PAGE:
Are You Thinking About Storytelling in Your Landscape Photography?

When it comes to a genre in which you can't control the light or the placement of elements in the frame, storytelling can be a really tricky thing to implement in your work. Nonetheless, if you can successfully convey a story with a landscape photo, it can be what turns a very good shot into a top-shelf image. This excellent video tutorial discusses the topic and offers some helpful advice for storytelling in landscape photography.

Coming to you from Mike Smith, this insightful video tutorial discusses storytelling in landscape photography. One point from Smith that I found particularly compelling was considering not just your own imagination, but that of your viewer. With a genre like landscape photography, there is a lot more room in the image for the viewer to apply their own interpretation or to find their own connection. It is important to not get too caught up in applying your own interpretation, as that might not be something the viewer is aware of. Rather, try to leave them space to connect with the scene. Check out the video above for the full rundown from Smith. 

And if you really want to dive into landscape photography, check out "Photographing The World 1: Landscape Photography and Post-Processing with Elia Locardi." 

Alex Cooke's picture

Alex Cooke is a Cleveland-based portrait, events, and landscape photographer. He holds an M.S. in Applied Mathematics and a doctorate in Music Composition. He is also an avid equestrian.

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I do not want to tell a story with my landscape images, nor with any of my other images, for that matter.

If I want to tell someone a story, I will use spoken or written words.

If I want to show something to someone, I will use a photo.

Why do misguided people keep telling us that we should be telling stories with our photos? Photos are for SHOWING things, not for telling things. We have words for telling things :)

I have always had a hard time telling stories with normal landscape photos myself. That being said, I think what telling stories in an image does is it makes your work stronger than those who simply "show things" in their photos. There are so many extra subliminal elements or even obvious elements you can add to a photograph that makes it way more compelling. Simply showing a scene will only engage the viewer for so long but making them stop and thinking about the scene can capture their attention a lot longer. For me, this idea of forcing a viewer to think about an image is the equivalent of the story telling trope we are all familiar with.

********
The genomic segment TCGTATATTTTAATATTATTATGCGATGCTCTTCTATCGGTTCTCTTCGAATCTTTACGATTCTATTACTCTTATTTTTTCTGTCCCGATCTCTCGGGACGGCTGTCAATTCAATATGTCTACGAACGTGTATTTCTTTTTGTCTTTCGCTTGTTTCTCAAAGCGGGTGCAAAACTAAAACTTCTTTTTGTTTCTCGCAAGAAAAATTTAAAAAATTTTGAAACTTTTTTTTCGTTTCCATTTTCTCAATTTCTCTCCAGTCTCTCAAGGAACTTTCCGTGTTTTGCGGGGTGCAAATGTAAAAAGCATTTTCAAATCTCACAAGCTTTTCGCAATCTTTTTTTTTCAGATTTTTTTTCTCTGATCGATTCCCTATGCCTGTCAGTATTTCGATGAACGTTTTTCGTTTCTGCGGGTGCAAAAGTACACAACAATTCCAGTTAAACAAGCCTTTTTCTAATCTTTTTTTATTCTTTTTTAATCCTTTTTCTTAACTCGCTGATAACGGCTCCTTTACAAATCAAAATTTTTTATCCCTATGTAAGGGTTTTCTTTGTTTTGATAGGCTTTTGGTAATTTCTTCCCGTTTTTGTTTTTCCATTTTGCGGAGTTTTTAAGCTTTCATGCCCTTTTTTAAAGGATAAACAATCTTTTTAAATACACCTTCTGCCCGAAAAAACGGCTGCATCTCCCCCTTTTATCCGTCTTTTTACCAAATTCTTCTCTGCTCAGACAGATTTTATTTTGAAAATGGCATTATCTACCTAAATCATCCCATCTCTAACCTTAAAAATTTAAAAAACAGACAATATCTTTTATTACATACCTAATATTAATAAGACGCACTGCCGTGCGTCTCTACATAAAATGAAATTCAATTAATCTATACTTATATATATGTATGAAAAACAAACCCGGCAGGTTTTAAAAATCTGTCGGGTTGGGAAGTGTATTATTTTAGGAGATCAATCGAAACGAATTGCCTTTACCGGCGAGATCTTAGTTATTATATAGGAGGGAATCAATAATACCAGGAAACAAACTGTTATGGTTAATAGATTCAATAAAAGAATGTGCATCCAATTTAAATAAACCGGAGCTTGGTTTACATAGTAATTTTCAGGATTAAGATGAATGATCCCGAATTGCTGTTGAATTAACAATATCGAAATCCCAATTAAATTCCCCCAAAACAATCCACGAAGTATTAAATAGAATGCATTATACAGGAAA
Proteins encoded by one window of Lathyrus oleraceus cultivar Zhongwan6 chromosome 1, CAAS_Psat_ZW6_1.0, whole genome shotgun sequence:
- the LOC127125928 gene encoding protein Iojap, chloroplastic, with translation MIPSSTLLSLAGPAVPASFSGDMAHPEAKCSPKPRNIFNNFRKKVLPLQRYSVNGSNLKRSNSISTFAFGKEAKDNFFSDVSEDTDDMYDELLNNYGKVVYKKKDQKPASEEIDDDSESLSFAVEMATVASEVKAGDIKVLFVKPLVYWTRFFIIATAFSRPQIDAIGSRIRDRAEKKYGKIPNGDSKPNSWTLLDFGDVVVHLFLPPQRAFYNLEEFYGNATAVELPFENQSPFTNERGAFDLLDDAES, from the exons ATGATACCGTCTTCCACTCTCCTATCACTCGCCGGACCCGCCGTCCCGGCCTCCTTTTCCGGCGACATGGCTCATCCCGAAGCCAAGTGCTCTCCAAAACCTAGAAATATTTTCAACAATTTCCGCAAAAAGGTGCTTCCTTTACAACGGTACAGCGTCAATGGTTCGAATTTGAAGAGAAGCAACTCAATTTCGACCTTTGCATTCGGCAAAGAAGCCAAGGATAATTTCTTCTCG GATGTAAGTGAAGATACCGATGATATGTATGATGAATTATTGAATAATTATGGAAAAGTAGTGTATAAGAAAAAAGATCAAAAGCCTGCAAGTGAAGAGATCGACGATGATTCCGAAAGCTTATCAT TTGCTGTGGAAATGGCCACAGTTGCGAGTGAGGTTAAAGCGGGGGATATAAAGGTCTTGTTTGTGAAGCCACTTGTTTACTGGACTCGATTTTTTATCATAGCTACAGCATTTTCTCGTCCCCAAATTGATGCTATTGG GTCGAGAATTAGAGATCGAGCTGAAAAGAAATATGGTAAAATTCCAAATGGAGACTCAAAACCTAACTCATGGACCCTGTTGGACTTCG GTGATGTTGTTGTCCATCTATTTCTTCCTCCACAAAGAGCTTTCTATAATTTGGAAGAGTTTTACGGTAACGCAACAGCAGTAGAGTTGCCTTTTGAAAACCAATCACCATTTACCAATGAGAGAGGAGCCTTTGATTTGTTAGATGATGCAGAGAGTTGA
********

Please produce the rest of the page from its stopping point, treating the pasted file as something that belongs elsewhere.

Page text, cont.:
But technically, one can not tell a story with an image. It is impossible, because the very textbook definition of "telling" requires words. Hence, the only way an image could be used to tell something is if text was added to the image, or if the original scene included text, such as a written sign or a product label. Otherwise, we CAN NOT tell anyone anything with a still photo, because there are no words included in the image.

Fine, SHOW a story. Or how about depict, display, present, illustrate, portray, relate, or exhibit a story? Your semantic argument just illustrates (shows, displays, etc) that you've missed the point.

I'm not saying that people don't overuse the phrase, but you've taken it and run in the opposite direction. So, good for you, I guess. But stories don't have to be A, B, C... they can be abstract and still be stories. Plenty of movies have illustrated (depicted, exhibited, etc) this point. And before you point out that movies have words, the earliest ones didn't. And they still managed to "tell" stories.

Ever heard of the old adage "A picture is worth a thousand words?"

Yes, and I agree with that adage. It is usually much more efficient to show something to someone than to tell it to them.

Funny, but all my stories are the same. I was here, I took a picture, the end.